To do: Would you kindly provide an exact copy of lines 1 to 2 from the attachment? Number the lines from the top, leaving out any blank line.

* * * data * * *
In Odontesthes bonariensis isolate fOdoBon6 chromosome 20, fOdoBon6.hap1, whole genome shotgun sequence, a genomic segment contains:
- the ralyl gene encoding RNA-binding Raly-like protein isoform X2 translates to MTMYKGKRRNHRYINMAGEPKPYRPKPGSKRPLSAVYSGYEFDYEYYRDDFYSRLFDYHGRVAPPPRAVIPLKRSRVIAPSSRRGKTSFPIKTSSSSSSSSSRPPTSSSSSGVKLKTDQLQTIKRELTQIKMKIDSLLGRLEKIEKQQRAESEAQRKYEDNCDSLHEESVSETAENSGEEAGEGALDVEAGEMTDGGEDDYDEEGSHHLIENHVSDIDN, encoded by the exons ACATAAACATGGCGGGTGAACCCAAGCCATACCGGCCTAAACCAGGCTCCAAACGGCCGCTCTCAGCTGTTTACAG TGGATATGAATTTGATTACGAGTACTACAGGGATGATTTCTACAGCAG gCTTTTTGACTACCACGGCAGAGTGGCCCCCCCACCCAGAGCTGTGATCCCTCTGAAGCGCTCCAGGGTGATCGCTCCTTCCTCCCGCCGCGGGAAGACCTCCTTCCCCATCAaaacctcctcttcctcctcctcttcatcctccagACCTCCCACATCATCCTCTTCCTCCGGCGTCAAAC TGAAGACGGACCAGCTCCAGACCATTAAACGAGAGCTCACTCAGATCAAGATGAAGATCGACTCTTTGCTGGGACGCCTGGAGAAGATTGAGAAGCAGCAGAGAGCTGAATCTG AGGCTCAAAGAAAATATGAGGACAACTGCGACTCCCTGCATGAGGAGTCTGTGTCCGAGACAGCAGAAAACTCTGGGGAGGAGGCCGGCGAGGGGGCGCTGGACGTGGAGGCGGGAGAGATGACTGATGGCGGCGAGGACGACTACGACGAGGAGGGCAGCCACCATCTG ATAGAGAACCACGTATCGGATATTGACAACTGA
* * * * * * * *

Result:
In Odontesthes bonariensis isolate fOdoBon6 chromosome 20, fOdoBon6.hap1, whole genome shotgun sequence, a genomic segment contains:
- the ralyl gene encoding RNA-binding Raly-like protein isoform X2 translates to MTMYKGKRRNHRYINMAGEPKPYRPKPGSKRPLSAVYSGYEFDYEYYRDDFYSRLFDYHGRVAPPPRAVIPLKRSRVIAPSSRRGKTSFPIKTSSSSSSSSSRPPTSSSSSGVKLKTDQLQTIKRELTQIKMKIDSLLGRLEKIEKQQRAESEAQRKYEDNCDSLHEESVSETAENSGEEAGEGALDVEAGEMTDGGEDDYDEEGSHHLIENHVSDIDN, encoded by the exons ACATAAACATGGCGGGTGAACCCAAGCCATACCGGCCTAAACCAGGCTCCAAACGGCCGCTCTCAGCTGTTTACAG TGGATATGAATTTGATTACGAGTACTACAGGGATGATTTCTACAGCAG gCTTTTTGACTACCACGGCAGAGTGGCCCCCCCACCCAGAGCTGTGATCCCTCTGAAGCGCTCCAGGGTGATCGCTCCTTCCTCCCGCCGCGGGAAGACCTCCTTCCCCATCAaaacctcctcttcctcctcctcttcatcctccagACCTCCCACATCATCCTCTTCCTCCGGCGTCAAAC TGAAGACGGACCAGCTCCAGACCATTAAACGAGAGCTCACTCAGATCAAGATGAAGATCGACTCTTTGCTGGGACGCCTGGAGAAGATTGAGAAGCAGCAGAGAGCTGAATCTG AGGCTCAAAGAAAATATGAGGACAACTGCGACTCCCTGCATGAGGAGTCTGTGTCCGAGACAGCAGAAAACTCTGGGGAGGAGGCCGGCGAGGGGGCGCTGGACGTGGAGGCGGGAGAGATGACTGATGGCGGCGAGGACGACTACGACGAGGAGGGCAGCCACCATCTG ATAGAGAACCACGTATCGGATATTGACAACTGA